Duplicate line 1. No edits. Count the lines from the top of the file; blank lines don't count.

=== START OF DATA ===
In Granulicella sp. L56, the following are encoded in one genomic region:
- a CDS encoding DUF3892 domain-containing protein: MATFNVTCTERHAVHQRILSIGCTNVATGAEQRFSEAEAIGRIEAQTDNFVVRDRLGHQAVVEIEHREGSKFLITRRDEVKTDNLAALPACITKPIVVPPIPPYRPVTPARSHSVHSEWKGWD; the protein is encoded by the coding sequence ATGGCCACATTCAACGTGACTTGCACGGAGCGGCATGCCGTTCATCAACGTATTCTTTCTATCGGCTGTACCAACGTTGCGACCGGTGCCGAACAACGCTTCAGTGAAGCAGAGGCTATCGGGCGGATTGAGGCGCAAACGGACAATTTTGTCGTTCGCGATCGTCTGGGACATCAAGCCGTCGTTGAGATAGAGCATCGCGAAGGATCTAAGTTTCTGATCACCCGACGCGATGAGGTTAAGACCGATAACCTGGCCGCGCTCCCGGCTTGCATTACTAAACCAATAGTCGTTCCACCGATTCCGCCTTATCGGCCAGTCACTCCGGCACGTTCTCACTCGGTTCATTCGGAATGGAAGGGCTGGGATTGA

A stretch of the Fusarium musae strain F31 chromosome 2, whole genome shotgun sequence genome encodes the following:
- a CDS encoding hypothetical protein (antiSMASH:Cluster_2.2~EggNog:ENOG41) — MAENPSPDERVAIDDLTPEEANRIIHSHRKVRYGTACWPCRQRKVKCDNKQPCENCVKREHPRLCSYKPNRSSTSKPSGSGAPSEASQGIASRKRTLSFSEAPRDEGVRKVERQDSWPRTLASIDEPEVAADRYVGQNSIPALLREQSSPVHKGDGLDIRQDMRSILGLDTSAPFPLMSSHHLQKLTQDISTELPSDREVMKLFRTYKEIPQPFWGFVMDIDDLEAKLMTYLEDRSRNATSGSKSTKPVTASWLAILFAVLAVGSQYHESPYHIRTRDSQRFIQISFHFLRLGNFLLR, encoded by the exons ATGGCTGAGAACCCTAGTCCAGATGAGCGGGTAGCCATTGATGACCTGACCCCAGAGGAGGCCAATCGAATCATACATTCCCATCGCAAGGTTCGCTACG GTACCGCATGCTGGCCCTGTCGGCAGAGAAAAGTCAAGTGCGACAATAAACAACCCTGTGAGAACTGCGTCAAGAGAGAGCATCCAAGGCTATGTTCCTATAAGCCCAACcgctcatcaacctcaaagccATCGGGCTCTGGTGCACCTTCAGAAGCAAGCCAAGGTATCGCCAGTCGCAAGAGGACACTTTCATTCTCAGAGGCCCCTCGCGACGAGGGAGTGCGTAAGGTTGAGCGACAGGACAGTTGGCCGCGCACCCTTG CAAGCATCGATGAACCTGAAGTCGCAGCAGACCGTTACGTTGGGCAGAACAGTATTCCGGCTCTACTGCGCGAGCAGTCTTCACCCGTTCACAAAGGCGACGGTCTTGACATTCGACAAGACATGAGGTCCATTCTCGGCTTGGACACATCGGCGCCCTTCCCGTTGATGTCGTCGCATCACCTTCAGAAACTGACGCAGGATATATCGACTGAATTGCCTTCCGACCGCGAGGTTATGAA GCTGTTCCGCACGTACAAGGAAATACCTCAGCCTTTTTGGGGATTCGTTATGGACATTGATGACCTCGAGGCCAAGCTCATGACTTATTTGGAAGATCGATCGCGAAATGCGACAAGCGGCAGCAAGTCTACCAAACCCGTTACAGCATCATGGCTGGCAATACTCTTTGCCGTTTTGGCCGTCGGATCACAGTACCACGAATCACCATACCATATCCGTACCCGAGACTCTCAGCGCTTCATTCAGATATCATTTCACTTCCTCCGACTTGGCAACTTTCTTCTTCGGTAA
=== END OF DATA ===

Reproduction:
In Granulicella sp. L56, the following are encoded in one genomic region: